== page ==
Understanding the Pieces of the Puzzle
I think a lot of teachers dive into this process without really understanding the chain of events that take you from sound to a final product (a CD, mp3 file, or what have you). This is sort of like teaching students by rote rather than making sure they understand each concept. Let's take a look at the puzzle:
Your band takes care of this :-)
Obviously we need to capture the sound. You will use one or more mics depending on your situation (more later on this).
Audio Interface Box
The microphone(s) will attach to a box with an analog to digital ("A to D") converter inside. The converter takes the analog sounds and converts the sound to (literally) ones and zeros which can then be transferred into a computer and stored on its drive. Most audio interfaces also include the necessary "pre-amp" that will allow you to set the proper gain level(s) for your microphone(s). Many interfaces also include the reverse process, a "D to A" converter so that you can listen back to your recordings through the box. For the purposes of this article we will assume this is the case. Most modern computers have an audio interface built in (of varying quality), so you could just use a traditional mixer to do the pre-amp stage, and then feed that analog output to the analog input of your computer (more on this later as well).
The converter is going to take the analog sound, convert it to digital data, and send that via usb, firewire, or thunderbolt to your computer. You will use some software that will present that audio data to you and, if you desire, provide you with editing capabilities, the addition of effects, and ultimately allow you to export the sound file and/or burn a CD.
Powered Speakers (headphones) or Stereo System
You need to listen to what you have captured, right? For the purposes of this article I'm going to talk about powered (active) speakers, but you certainly could look at taking the D to A output of your converter to an amplifier (stereo system) which are connected to (passive) speakers.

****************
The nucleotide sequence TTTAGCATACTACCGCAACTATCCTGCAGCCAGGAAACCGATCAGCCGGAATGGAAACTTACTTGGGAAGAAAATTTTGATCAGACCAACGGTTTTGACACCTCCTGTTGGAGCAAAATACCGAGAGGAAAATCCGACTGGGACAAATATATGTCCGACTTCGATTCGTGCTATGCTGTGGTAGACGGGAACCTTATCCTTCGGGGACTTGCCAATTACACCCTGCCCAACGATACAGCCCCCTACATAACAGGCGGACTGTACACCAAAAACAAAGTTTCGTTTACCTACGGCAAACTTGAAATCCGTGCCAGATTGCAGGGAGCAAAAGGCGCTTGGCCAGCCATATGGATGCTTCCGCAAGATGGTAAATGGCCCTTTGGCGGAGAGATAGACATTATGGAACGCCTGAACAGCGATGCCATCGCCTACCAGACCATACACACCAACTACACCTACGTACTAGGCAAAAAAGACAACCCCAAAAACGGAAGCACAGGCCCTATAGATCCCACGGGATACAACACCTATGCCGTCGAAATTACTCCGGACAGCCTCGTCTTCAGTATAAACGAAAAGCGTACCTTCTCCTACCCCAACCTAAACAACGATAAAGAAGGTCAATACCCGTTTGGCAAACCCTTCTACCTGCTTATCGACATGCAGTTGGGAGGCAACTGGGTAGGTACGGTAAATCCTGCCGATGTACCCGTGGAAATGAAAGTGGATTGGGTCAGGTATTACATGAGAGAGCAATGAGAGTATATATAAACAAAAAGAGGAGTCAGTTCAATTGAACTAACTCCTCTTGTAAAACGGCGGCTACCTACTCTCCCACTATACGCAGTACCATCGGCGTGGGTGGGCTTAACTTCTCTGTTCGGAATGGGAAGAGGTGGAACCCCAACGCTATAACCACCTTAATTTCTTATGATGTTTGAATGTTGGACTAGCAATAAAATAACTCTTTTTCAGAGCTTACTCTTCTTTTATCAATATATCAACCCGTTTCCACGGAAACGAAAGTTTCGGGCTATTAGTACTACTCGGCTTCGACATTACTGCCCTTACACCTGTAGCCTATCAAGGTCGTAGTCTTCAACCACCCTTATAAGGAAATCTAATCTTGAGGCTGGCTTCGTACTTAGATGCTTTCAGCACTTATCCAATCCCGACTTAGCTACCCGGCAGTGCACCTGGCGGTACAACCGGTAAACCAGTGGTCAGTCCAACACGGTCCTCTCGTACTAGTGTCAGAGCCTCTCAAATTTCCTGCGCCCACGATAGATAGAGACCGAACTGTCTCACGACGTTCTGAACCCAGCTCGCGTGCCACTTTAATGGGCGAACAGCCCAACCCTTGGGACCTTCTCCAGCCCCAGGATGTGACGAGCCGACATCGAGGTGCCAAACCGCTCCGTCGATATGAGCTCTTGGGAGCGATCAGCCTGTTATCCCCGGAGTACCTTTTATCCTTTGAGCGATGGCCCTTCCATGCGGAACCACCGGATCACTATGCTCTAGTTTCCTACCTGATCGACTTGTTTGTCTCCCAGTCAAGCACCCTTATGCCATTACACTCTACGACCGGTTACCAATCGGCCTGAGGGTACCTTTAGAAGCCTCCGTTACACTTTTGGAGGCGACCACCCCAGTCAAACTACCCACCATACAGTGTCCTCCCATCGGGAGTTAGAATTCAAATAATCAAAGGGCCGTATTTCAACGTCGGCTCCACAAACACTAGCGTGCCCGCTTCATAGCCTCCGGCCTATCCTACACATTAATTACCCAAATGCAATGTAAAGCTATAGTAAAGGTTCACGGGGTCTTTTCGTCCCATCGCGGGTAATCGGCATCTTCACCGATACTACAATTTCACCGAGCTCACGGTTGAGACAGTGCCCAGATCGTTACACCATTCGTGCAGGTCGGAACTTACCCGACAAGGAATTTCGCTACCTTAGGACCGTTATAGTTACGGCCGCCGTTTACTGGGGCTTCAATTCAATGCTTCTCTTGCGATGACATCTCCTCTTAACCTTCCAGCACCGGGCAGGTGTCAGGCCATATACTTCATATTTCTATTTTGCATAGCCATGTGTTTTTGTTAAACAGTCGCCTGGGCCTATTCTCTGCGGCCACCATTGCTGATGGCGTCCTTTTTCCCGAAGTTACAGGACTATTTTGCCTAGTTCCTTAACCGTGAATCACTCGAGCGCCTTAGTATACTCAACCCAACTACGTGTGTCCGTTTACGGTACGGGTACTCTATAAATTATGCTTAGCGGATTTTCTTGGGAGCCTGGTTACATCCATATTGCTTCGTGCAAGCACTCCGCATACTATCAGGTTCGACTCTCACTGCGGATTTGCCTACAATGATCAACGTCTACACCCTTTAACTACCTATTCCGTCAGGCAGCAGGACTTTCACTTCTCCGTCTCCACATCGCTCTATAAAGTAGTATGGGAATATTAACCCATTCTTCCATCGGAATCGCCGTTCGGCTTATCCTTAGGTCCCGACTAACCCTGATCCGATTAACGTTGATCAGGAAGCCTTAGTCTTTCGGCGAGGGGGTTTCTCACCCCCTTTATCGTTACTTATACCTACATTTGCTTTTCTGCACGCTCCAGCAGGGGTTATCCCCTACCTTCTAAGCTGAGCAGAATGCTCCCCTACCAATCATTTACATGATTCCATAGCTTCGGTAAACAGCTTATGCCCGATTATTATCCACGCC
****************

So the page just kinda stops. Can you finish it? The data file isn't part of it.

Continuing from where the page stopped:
OK, so let's review what we have so far. We make sound, the mics hear it, the converter makes it digital, the computer stores it. We listen back to it, perhaps edit, add effects, and burn/export the sound file. Got it? Now, there are various ways to combine these puzzle pieces, depending on your budget, convenience factors, and ultimately the level of sound quality you desire. Let's take a look at the options.
Many (and I mean many) musicians and teachers use hand-held digital recorders. Zoom is a very popular brand (so much so that it has almost become a ubiquitous name that describes the category, like Kleenex or Band-Aid). A hand-held is very convenient because it combines most of the puzzle pieces into one unit. If we took it apart we would find:
- One or more mics
- Analog to Digital converter
- A miniature computer to store the data and play it back
- Digital to Analog converter for listening
- Headphone port and/or even a little built in speaker
And to top it all off, these units can be very economical AND for many folks the quality of the recordings meets their needs. Additionally, many of these hand-helds allow you to connect the device to a computer and transfer the sound files for editing, sharing, etc. Have a look at these portable recorders.
USB Mic and Computer (iPad, etc.)
Now that you (hopefully) understand the puzzle pieces, what pieces are contained inside a USB mic?
- One or more mics
- Analog to Digital converter
Make sense? Many teachers and podcasters use USB mics because it allows them to get a better quality (large diaphragm) mic into the situation and essentially brings the number of puzzle pieces down to a couple of items. You can use headphones to listen back, or attach the headphone jack on your computer to your stereo/powered speakers. For stereo recordings (which I recommend) check out the Yeti Pro from Blue. See lots of options at Sweetwater. In fact there is now a dedicated iOS section on their website for those of you who want to use a mobile device as your workstation.
Are you ready to step up to the full enchilada? Don't worry, it isn't as complicated as you might think. Let's walk through each piece of the puzzle with some recommendations.
There are many directions you can go with mics, but the good news is that there are many budget-friendly options these days. And since I don't want this article to go on for years and years, I'm not going to go into a lot of detail on these mics. If you do some "googling" you will quickly see why these mics are popular and what plusses and minuses they have.
Stereo mics (makes life simple because the two mics are set up inside the housing at a good angle for stereo imagery). For example, take a look at the Shure VP88.
Matched pairs have been tweaked before shipping so that they are as equivalent as possible. Generally, you get what you pay for, and remember that the mics are the most critical piece of the puzzle. I would rather see people skimp on the computer than skimp on the mics! Ready to have a look at the choices? For good performance at a good price, I like Rode NT-1A and NT5.
If you go with a matched pair, you need a way to mount these mics in front of your group. I like to use one stand with this attachment from Shure.